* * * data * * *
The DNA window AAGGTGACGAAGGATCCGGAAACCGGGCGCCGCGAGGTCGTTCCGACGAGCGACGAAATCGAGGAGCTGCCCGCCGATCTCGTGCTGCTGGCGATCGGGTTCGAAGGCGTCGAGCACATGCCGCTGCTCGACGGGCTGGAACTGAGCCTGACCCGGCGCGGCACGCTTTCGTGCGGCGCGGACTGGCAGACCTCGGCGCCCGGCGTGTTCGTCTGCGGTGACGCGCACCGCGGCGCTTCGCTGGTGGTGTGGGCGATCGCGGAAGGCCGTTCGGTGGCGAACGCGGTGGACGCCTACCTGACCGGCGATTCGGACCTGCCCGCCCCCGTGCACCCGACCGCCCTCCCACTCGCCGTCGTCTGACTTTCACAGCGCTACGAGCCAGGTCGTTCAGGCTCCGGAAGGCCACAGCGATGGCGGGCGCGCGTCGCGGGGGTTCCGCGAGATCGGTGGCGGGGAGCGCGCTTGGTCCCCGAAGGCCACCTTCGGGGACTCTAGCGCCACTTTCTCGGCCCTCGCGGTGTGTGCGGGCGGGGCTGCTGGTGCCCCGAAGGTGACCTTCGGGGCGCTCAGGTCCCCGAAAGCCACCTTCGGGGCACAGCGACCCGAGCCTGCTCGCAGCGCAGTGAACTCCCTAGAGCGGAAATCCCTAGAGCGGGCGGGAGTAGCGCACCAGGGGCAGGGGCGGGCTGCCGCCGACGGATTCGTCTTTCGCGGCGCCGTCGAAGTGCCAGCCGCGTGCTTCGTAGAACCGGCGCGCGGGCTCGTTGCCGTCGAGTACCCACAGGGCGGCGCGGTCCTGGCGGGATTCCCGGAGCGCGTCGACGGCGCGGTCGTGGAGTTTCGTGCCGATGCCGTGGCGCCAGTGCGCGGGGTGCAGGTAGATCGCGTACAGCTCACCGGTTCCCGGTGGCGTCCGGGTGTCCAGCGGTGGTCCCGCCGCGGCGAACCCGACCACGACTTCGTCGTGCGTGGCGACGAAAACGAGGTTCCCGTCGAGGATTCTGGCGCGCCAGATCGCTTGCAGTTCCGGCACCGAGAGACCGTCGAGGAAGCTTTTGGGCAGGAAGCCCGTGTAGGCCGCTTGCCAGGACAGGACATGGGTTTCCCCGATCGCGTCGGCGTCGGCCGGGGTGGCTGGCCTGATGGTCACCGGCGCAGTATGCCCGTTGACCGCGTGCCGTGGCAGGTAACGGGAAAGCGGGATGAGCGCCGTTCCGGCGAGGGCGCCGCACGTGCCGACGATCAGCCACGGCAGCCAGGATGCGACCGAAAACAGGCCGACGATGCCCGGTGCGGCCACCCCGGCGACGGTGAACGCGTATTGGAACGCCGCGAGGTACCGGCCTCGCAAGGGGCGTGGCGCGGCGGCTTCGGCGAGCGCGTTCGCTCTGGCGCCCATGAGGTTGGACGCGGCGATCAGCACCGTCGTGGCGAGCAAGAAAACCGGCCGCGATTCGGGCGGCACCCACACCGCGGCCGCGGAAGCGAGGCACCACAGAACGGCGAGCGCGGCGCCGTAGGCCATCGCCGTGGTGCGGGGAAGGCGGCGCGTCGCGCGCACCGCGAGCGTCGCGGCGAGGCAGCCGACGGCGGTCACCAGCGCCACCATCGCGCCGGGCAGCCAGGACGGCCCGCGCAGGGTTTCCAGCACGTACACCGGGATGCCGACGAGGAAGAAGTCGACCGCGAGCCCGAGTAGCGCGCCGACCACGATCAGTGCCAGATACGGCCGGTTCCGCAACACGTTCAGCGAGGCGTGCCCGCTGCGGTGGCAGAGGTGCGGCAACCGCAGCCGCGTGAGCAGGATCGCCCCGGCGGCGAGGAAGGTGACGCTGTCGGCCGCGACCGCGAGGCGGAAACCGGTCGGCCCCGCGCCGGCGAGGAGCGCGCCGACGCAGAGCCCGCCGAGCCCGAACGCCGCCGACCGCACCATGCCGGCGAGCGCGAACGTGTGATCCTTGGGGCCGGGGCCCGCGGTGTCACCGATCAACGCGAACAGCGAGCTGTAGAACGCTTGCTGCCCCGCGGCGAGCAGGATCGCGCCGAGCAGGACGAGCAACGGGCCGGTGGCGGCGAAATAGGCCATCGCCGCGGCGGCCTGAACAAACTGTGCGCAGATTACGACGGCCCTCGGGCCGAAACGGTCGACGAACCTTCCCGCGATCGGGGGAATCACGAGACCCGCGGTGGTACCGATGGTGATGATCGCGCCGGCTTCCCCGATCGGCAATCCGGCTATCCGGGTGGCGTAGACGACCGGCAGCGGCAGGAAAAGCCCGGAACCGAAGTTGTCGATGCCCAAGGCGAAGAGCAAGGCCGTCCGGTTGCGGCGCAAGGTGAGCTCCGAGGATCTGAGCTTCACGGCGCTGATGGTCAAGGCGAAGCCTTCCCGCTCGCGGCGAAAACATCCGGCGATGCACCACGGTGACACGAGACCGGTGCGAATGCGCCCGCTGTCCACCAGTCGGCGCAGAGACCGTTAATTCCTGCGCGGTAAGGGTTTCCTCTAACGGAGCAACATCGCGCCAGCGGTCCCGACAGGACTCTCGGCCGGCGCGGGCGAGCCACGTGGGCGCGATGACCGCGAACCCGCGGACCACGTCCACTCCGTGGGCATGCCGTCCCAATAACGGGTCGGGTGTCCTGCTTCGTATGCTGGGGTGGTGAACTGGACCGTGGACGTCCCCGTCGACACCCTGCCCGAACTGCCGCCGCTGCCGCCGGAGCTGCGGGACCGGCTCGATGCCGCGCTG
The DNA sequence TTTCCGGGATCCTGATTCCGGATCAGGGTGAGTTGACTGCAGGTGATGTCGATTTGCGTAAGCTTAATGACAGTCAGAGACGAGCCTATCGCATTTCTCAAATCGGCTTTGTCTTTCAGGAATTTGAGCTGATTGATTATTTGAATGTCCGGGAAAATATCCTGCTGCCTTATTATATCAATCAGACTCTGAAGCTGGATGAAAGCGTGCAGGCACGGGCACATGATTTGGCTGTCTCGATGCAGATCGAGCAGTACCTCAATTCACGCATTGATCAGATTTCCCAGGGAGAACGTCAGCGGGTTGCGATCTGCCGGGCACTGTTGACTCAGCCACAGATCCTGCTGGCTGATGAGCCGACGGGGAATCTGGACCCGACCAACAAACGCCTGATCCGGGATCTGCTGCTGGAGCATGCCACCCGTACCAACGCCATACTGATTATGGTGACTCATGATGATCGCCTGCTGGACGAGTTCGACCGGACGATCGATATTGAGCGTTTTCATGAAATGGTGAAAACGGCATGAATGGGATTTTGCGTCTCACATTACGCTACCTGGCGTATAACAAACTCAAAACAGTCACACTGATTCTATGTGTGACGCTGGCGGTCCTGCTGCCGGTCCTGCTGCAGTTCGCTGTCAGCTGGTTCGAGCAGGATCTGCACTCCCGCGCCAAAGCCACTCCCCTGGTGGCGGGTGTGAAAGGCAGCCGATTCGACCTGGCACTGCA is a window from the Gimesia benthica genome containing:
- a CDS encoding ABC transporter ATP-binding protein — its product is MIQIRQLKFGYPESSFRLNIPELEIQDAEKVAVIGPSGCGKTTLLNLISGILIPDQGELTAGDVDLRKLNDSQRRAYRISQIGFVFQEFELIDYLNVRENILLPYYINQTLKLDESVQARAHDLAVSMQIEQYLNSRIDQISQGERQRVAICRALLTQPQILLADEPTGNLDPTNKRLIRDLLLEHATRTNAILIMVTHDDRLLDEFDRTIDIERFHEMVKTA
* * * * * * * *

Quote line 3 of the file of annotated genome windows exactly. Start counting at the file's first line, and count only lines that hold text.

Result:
- a CDS encoding ABC transporter ATP-binding protein — its product is MIQIRQLKFGYPESSFRLNIPELEIQDAEKVAVIGPSGCGKTTLLNLISGILIPDQGELTAGDVDLRKLNDSQRRAYRISQIGFVFQEFELIDYLNVRENILLPYYINQTLKLDESVQARAHDLAVSMQIEQYLNSRIDQISQGERQRVAICRALLTQPQILLADEPTGNLDPTNKRLIRDLLLEHATRTNAILIMVTHDDRLLDEFDRTIDIERFHEMVKTA